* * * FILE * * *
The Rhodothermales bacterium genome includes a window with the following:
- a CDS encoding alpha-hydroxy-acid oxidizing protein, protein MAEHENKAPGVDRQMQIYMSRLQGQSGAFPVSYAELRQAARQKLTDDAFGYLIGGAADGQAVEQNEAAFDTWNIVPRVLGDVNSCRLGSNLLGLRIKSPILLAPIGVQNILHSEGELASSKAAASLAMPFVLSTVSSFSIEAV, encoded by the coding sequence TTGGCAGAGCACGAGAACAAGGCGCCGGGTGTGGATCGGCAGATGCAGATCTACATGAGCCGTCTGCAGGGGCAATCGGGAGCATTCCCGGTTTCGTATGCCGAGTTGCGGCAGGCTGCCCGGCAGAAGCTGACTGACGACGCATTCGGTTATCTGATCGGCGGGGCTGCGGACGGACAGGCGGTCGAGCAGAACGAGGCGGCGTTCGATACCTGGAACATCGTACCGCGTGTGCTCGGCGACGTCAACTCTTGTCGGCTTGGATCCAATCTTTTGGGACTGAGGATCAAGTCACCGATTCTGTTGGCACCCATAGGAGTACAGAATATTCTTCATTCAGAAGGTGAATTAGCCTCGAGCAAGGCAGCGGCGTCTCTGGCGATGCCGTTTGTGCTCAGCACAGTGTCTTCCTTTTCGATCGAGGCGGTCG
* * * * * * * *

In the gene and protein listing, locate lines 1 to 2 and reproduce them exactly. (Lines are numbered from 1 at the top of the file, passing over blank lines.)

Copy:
The Rhodothermales bacterium genome includes a window with the following:
- a CDS encoding alpha-hydroxy-acid oxidizing protein, protein MAEHENKAPGVDRQMQIYMSRLQGQSGAFPVSYAELRQAARQKLTDDAFGYLIGGAADGQAVEQNEAAFDTWNIVPRVLGDVNSCRLGSNLLGLRIKSPILLAPIGVQNILHSEGELASSKAAASLAMPFVLSTVSSFSIEAV, encoded by the coding sequence TTGGCAGAGCACGAGAACAAGGCGCCGGGTGTGGATCGGCAGATGCAGATCTACATGAGCCGTCTGCAGGGGCAATCGGGAGCATTCCCGGTTTCGTATGCCGAGTTGCGGCAGGCTGCCCGGCAGAAGCTGACTGACGACGCATTCGGTTATCTGATCGGCGGGGCTGCGGACGGACAGGCGGTCGAGCAGAACGAGGCGGCGTTCGATACCTGGAACATCGTACCGCGTGTGCTCGGCGACGTCAACTCTTGTCGGCTTGGATCCAATCTTTTGGGACTGAGGATCAAGTCACCGATTCTGTTGGCACCCATAGGAGTACAGAATATTCTTCATTCAGAAGGTGAATTAGCCTCGAGCAAGGCAGCGGCGTCTCTGGCGATGCCGTTTGTGCTCAGCACAGTGTCTTCCTTTTCGATCGAGGCGGTCG